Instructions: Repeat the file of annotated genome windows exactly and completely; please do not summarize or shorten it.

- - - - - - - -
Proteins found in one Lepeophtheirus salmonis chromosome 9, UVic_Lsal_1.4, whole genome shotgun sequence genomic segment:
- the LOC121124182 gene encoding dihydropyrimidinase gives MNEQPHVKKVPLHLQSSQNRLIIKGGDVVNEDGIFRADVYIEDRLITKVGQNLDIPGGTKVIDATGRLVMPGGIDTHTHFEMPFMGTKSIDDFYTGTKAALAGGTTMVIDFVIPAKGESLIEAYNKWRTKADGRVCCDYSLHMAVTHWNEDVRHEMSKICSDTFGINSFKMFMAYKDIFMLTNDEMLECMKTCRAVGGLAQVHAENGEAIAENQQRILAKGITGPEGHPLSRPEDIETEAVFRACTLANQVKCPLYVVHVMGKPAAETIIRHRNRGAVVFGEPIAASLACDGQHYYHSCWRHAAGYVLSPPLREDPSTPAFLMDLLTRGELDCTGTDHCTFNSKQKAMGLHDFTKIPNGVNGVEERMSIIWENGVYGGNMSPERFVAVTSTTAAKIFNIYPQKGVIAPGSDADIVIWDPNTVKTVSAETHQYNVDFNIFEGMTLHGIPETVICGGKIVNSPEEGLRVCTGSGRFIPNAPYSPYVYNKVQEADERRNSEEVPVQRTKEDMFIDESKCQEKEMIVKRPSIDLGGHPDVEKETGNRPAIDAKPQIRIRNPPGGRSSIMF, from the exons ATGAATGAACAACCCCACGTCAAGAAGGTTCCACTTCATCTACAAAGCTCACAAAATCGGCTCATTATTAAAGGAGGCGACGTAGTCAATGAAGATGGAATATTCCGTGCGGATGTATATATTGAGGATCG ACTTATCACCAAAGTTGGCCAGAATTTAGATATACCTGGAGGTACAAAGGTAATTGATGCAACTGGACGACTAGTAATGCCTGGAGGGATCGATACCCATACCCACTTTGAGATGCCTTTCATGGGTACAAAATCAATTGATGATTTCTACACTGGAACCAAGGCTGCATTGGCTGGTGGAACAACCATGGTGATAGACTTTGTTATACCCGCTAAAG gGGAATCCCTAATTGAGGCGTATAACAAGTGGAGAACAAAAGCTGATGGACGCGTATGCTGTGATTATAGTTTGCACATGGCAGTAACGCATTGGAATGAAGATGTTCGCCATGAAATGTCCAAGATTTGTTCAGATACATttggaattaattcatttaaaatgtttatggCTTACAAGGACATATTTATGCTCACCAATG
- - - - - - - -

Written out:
Proteins found in one Lepeophtheirus salmonis chromosome 9, UVic_Lsal_1.4, whole genome shotgun sequence genomic segment:
- the LOC121124182 gene encoding dihydropyrimidinase gives MNEQPHVKKVPLHLQSSQNRLIIKGGDVVNEDGIFRADVYIEDRLITKVGQNLDIPGGTKVIDATGRLVMPGGIDTHTHFEMPFMGTKSIDDFYTGTKAALAGGTTMVIDFVIPAKGESLIEAYNKWRTKADGRVCCDYSLHMAVTHWNEDVRHEMSKICSDTFGINSFKMFMAYKDIFMLTNDEMLECMKTCRAVGGLAQVHAENGEAIAENQQRILAKGITGPEGHPLSRPEDIETEAVFRACTLANQVKCPLYVVHVMGKPAAETIIRHRNRGAVVFGEPIAASLACDGQHYYHSCWRHAAGYVLSPPLREDPSTPAFLMDLLTRGELDCTGTDHCTFNSKQKAMGLHDFTKIPNGVNGVEERMSIIWENGVYGGNMSPERFVAVTSTTAAKIFNIYPQKGVIAPGSDADIVIWDPNTVKTVSAETHQYNVDFNIFEGMTLHGIPETVICGGKIVNSPEEGLRVCTGSGRFIPNAPYSPYVYNKVQEADERRNSEEVPVQRTKEDMFIDESKCQEKEMIVKRPSIDLGGHPDVEKETGNRPAIDAKPQIRIRNPPGGRSSIMF, from the exons ATGAATGAACAACCCCACGTCAAGAAGGTTCCACTTCATCTACAAAGCTCACAAAATCGGCTCATTATTAAAGGAGGCGACGTAGTCAATGAAGATGGAATATTCCGTGCGGATGTATATATTGAGGATCG ACTTATCACCAAAGTTGGCCAGAATTTAGATATACCTGGAGGTACAAAGGTAATTGATGCAACTGGACGACTAGTAATGCCTGGAGGGATCGATACCCATACCCACTTTGAGATGCCTTTCATGGGTACAAAATCAATTGATGATTTCTACACTGGAACCAAGGCTGCATTGGCTGGTGGAACAACCATGGTGATAGACTTTGTTATACCCGCTAAAG gGGAATCCCTAATTGAGGCGTATAACAAGTGGAGAACAAAAGCTGATGGACGCGTATGCTGTGATTATAGTTTGCACATGGCAGTAACGCATTGGAATGAAGATGTTCGCCATGAAATGTCCAAGATTTGTTCAGATACATttggaattaattcatttaaaatgtttatggCTTACAAGGACATATTTATGCTCACCAATG